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Re: Fundamental design constraints
> Even if the SRFI were withdrawn, when I resubmit it for draft it would
> still contain the following major design attributes, which are
> essential to a successful collections interface.
> 1. Generic dispatch: This is absolutely essential in order to write
> collection agnostic code. Without this ability, you cannot write
> generic logic that acts on collections. This is the foundation of a
> large body of library code in languages with collections.
I agree. However, I would like to see the need for "collection agnostic
code" justified. That sounds a lot like "generic meta-programming," but
SRFI-44's support for generic meta-programming is actually very weak.
(Most of the things that would support it are currently left for later
> 2. Necessary operators (as opposed to a Kitchen Sink): This follows
> the general Scheme philosophy ....
Is that really Scheme philosophy, or is it Scheme pragmatism? A recent
c.l.s. explanation of the minimalism in R5RS claimed that it wasn't for
philosophical reasons, but simply to avoid conflicts with existing
If that's true, then this SRFI isn't following the principles, since it
isn't a compromise between existing implementations. Indeed, it mostly
seems to ignore prior art and set off in its own direction. If your goal
really is to avoid constraining existing implementations (like R5RS
did), then you really should do more research on those implementations
and make a better effort to avoid incompatibilities.
> 3. Metaness - This is just too important in order to have a framework
> for collections interoperability. As in , the real power of a
> collections framework comes not from the specific collections that are
> eventually created ....
It sounds like you're just repeating #1 here, and the same answer
applies: I would like you to justify the importance of this and explain
why SRFI-44 doesn't actually include the usual mechanisms to support
this. There's more to it than just generic dispatch.
> 4. Enumeration - A traversal mechanism is a must for collections.
> Iterators/Cursors have problems as noted previously on the list.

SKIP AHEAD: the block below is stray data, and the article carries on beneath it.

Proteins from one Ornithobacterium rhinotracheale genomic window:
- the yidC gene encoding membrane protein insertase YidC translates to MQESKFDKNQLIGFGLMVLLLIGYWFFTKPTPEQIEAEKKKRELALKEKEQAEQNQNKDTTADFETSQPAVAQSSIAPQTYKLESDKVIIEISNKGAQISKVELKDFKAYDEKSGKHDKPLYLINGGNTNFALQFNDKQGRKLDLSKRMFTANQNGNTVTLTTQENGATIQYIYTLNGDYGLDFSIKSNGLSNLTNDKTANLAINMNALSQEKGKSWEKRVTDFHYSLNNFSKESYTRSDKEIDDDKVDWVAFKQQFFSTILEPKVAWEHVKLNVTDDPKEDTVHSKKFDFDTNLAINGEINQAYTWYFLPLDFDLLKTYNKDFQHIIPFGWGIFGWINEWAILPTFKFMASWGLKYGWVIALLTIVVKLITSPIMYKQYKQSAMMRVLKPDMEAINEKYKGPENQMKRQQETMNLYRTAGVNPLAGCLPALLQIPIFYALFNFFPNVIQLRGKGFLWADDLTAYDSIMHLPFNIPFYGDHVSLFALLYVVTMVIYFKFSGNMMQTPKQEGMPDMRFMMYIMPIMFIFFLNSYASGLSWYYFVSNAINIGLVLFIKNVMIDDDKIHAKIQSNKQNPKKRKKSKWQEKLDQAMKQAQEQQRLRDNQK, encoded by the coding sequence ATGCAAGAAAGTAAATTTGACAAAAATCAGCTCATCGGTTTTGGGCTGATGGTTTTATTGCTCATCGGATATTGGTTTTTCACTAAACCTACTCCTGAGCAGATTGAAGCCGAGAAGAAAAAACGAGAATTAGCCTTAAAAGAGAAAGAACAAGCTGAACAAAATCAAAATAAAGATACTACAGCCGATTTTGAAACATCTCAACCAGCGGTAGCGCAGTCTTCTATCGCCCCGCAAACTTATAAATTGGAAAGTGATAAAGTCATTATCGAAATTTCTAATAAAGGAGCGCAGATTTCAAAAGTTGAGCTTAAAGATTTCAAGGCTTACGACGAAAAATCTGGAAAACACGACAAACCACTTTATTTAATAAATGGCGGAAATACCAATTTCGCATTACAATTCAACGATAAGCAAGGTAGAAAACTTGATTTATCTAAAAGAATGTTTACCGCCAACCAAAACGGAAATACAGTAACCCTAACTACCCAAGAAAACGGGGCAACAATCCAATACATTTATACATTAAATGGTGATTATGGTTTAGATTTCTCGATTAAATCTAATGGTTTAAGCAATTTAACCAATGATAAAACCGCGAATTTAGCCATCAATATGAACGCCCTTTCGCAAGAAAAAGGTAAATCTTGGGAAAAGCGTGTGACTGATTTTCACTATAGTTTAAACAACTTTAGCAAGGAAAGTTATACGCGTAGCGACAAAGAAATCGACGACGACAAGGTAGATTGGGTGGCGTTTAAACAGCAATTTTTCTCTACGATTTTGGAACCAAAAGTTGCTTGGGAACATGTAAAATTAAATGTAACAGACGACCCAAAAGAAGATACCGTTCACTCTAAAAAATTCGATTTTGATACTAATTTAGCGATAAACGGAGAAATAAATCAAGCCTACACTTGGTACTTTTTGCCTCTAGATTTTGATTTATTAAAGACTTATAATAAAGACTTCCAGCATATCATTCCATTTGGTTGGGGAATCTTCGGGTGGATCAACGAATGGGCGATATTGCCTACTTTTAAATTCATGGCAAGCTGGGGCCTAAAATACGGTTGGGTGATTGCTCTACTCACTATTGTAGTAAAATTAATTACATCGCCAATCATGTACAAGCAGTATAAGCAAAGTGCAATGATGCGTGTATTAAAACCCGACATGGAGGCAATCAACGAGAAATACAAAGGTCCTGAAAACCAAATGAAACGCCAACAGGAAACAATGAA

Sure, no problem there, but you may want to do more research in this
area before implementing. Rather than a simplistic, one-collection,
left-and-right only approach, you may want to consider the use of
collection adapters, enumeration adapters, and the possibility of
supporting bidirectional and random-access cursors.
> For this reason arguments for withdrawal citing any of the above are
> immaterial ....
Problem: You've stated these as design goals without demonstrating that
they are actually valuable (or even true, in the case of the "Scheme
> Additionally, the SRFI process arguments are outside the scope of
> discussion. We can continue to discuss this on the srfi-discuss list
> if you like, but its just wasting bandwidth at this point, given that
> even the editor doesn't agree that this SRFI is abusing the process in
> a harmful manner.
Could you please stop speaking for the editors? And writing in this
"Nyah, nyah, the editors said it's OK" tone? You put a spin on it here
that I didn't get from the editors' actual writings.
Also, you'd do well to take things a little less personally and to treat
your reviewers more fairly. For example, you've repeatedly challenged us
to back up our criticisms with hard examples and detailed
justifications. However, you expect us to accept your design goals as if
they were obvious and universal desires. As you can see above, I feel
that you're overestimating the importance of this proposal, and that
some of your goals may not be supportable.
Bradd W. Szonye